I’ve carried a rifle daily before. And a good patrol sling makes that a heck of a lot easier.
Step 1: Tavor
Step 2: 2 point sling
Step 3: ???
Step 4: Profit
I miss my days in high school ROTC.
Purchase airsoft AR, some are the same weight of the real thing and have the same manual of arms. Practice going room to room in the dark. I had plenty of practice after storm sandy since I was without power for two weeks.
I don’t want to even talk about how man things I broke and walls I needed to repaint do to smash the walls with the gun. It was humbling if I had to do something for real. Needless to say practice made me better.
Among others, I touched on this same thing a while back in comments about OCing long guns. If one wishes to be “well regulated”, one must actually carry the thing when going about one’s day. It’s a real pita. What works best for someone can only sort itself out with plenty of practice.
P.s. Try not to alarm the sheep.
The post makes a good point. There is a sort of no-man’s-land between liking your rifle and actually getting very comfortable with it to the point where you no longer bump things with it…too often.
The post made me laugh. I ended up having to sleep in an Army cold-weather mummy bag with my M16 for three months, carrying it around everywhere, all day, whether to meals or in the chopper (gunner’s well). It really did make the thing seem normal, like wearing a wristwatch. We even had to take them out and chamber twice in the middle of the night, because of something happening in the wire.
There should be a summer camp in which you just do normal stuff, but carry your rifle everywhere for two weeks, and sleep with it snuggled like a teddy bear. The wife, though, just wouldn’t understand.
“paying constant attention to muzzle disciple can become tiring”
-There’s nothing more tiring than a demanding disciple. Agreed.
“There should be a summer camp in which you just do normal stuff, but carry your rifle everywhere for two weeks, and sleep with it snuggled like a teddy bear.”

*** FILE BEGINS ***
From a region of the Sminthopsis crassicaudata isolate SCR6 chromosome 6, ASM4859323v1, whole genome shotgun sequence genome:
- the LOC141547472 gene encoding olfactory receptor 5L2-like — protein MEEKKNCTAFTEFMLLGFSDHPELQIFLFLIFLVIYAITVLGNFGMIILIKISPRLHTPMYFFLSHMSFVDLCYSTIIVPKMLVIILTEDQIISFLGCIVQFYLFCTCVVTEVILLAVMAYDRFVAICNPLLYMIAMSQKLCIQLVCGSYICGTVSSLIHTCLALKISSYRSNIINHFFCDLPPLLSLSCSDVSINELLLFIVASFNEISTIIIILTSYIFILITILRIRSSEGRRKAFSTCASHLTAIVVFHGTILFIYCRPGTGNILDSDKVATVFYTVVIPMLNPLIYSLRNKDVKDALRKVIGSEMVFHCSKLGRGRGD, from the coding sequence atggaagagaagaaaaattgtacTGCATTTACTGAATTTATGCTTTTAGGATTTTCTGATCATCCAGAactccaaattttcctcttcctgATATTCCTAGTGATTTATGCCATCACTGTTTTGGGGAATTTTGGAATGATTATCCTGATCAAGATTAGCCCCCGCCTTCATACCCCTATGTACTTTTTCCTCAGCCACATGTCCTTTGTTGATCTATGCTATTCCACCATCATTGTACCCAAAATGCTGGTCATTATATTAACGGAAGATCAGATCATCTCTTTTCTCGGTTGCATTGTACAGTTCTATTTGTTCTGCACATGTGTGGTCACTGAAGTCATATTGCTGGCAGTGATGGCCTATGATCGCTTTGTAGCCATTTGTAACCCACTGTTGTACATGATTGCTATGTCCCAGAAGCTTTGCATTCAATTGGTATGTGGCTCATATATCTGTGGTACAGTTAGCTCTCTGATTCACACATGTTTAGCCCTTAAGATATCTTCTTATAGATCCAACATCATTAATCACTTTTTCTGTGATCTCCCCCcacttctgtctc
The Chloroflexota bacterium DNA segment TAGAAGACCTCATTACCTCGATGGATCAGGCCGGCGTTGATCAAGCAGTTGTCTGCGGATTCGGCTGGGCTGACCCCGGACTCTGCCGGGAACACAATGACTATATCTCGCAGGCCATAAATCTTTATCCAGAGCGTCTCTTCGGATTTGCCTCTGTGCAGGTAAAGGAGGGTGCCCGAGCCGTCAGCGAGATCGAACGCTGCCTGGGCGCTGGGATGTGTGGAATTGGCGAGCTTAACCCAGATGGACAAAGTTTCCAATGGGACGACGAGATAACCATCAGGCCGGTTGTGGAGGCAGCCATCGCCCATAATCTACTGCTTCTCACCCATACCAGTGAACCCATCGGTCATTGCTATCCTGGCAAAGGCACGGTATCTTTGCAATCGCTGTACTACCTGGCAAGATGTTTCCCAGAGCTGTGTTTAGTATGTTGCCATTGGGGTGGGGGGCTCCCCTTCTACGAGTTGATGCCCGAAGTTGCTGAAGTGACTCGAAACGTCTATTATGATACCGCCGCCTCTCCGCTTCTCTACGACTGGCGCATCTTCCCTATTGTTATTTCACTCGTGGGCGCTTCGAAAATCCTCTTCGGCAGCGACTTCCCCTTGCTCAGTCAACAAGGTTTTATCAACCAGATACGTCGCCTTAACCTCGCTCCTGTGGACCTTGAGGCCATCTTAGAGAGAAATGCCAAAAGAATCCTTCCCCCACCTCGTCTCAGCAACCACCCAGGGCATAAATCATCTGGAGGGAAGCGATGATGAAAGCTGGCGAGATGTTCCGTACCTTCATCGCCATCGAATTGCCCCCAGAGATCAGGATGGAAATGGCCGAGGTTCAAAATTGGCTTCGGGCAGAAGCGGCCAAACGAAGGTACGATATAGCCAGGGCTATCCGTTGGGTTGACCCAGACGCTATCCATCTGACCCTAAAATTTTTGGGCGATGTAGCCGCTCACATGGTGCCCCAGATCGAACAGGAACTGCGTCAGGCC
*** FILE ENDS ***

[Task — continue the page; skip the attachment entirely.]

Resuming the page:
I believe they call that the National Guard…
About the video: That was a clinic in discipline and precision. Gawd, I love being a Marine!!
Would any of you have a recommendation for a sling for an AR-15 with a 20″ barrel and an A2 stock?
Got one word for ya. Single point sling. Muzzle discipline is much easier when it is pointing at the ground 95% of the time. There are so many options for mounting SP today that it is a snap. Practice bringing your weapon to bear is not a big problem, and unless you routinely run into walls and doors to begin with you are not going to be marking up the house and furnishings.
Well, having actually been a farmer and having had a long arm at close reach or on my person nearly all the time when I was on my fields, here’s my thoughts on the subject.
1. You don’t pack around a semi-auto for your EDC rifle unless it’s a .22LR like a 10/22. And those are too inaccurate to be of much use, really. The box magazine hanging off the bottom of something like an AR is going to get beat up, collect dust, etc. I had a window in a piece of equipment get broken because the magazine of an AR bounced off the window while I was driving on the field. That was the last time I used an AR for anything approaching an “every day” rifle. I have no patience for looking HSLD and then forking over $400 for a window in a piece of farm equipment.
2. You don’t pack around a 24″ barrel rifle with a bi-pod or any of this other foolishness as your EDC rifle.
When this rifle isn’t on your back or shoulder, it has to fit into the cabs of tractors, swathers, combines, pickups, etc.
3. If you’re using a bolt gun, an action that has a safety that can lock the bolt closed isn’t just a good idea, it’s essential. I used and prefer bolt guns.
4. Good iron sights beat a scope that gets beat up, dusty, broken, knocked off the mounts, etc.
In this matter, what I like is a peep/blade/wing setup such as the the M1A or M1 Garand has, just fitted onto a bolt gun.
5. 99% of your shots will be on varmints, and unless you live on a very remote piece of property, you need to think about over-penetration and ricochets, so using ball ammo is right out. I liked loading Hornady V-Max’s for my pills. Once they hit the ground, they blow up. Once they hit what you were aiming at, they blow up.
6. Most of your shots will be snap-shots, offhand, standing. Therefore, a good sling (not a strap, but a sling) is necessary.
I like nice, compact bolt guns with a 5 round magazine, a safety that holds the bolt closed (and on safe) like a Win M70 does, with about an 18″ stainless barrel with a recessed crown, maybe a #3 contour, a 1907-style sling and good peep and front sights. Of course, because this configuration is actually useful, gun companies don’t make it. You have to have it built up for you by a gunsmith.
From time to time I work on the farms of a few different friends, when running equipment in the fields I carry my RPK with a 5 rd mag(yes, I stripped that crappy bipod off upon purchasing it) and killed no few coyotes, groundhogs, porcupines and wild dogs. The proper tool for the job at hand is subjective.